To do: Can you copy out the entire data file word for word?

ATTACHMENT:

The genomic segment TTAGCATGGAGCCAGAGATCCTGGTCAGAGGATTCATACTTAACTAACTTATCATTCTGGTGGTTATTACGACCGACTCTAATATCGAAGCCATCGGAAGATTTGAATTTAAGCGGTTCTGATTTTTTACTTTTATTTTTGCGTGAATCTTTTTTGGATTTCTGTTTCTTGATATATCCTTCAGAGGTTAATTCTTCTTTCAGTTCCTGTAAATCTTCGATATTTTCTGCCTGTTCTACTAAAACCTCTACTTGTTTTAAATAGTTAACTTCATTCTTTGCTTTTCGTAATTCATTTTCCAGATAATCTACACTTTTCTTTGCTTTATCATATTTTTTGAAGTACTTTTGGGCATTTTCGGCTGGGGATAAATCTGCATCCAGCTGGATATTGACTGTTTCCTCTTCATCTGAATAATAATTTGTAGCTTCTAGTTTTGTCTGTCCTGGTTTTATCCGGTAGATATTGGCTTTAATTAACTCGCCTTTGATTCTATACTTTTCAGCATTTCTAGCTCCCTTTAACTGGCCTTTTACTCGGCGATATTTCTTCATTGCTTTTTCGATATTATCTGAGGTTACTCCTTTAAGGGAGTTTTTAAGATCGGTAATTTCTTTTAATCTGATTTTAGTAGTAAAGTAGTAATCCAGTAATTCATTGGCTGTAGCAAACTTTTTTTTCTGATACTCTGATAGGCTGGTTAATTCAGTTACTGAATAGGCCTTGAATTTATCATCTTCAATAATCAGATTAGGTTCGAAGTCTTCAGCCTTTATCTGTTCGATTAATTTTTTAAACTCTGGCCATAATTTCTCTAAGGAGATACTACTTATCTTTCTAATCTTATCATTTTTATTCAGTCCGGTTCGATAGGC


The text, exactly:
The genomic segment TTAGCATGGAGCCAGAGATCCTGGTCAGAGGATTCATACTTAACTAACTTATCATTCTGGTGGTTATTACGACCGACTCTAATATCGAAGCCATCGGAAGATTTGAATTTAAGCGGTTCTGATTTTTTACTTTTATTTTTGCGTGAATCTTTTTTGGATTTCTGTTTCTTGATATATCCTTCAGAGGTTAATTCTTCTTTCAGTTCCTGTAAATCTTCGATATTTTCTGCCTGTTCTACTAAAACCTCTACTTGTTTTAAATAGTTAACTTCATTCTTTGCTTTTCGTAATTCATTTTCCAGATAATCTACACTTTTCTTTGCTTTATCATATTTTTTGAAGTACTTTTGGGCATTTTCGGCTGGGGATAAATCTGCATCCAGCTGGATATTGACTGTTTCCTCTTCATCTGAATAATAATTTGTAGCTTCTAGTTTTGTCTGTCCTGGTTTTATCCGGTAGATATTGGCTTTAATTAACTCGCCTTTGATTCTATACTTTTCAGCATTTCTAGCTCCCTTTAACTGGCCTTTTACTCGGCGATATTTCTTCATTGCTTTTTCGATATTATCTGAGGTTACTCCTTTAAGGGAGTTTTTAAGATCGGTAATTTCTTTTAATCTGATTTTAGTAGTAAAGTAGTAATCCAGTAATTCATTGGCTGTAGCAAACTTTTTTTTCTGATACTCTGATAGGCTGGTTAATTCAGTTACTGAATAGGCCTTGAATTTATCATCTTCAATAATCAGATTAGGTTCGAAGTCTTCAGCCTTTATCTGTTCGATTAATTTTTTAAACTCTGGCCATAATTTCTCTAAGGAGATACTACTTATCTTTCTAATCTTATCATTTTTATTCAGTCCGGTTCGATAGGC